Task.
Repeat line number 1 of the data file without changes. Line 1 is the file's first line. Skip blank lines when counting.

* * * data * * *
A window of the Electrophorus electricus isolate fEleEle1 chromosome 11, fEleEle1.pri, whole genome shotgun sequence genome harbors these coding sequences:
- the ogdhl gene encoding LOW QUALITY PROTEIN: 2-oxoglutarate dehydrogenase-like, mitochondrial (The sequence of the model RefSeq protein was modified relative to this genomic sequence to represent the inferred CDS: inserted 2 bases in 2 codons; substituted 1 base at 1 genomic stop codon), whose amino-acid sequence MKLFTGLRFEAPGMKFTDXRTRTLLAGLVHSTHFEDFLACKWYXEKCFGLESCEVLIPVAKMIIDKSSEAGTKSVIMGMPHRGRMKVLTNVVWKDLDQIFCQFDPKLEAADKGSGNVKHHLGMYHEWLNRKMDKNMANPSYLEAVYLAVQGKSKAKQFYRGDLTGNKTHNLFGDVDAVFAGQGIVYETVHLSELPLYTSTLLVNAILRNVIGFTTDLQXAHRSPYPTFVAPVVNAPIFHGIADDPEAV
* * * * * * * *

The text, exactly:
A window of the Electrophorus electricus isolate fEleEle1 chromosome 11, fEleEle1.pri, whole genome shotgun sequence genome harbors these coding sequences: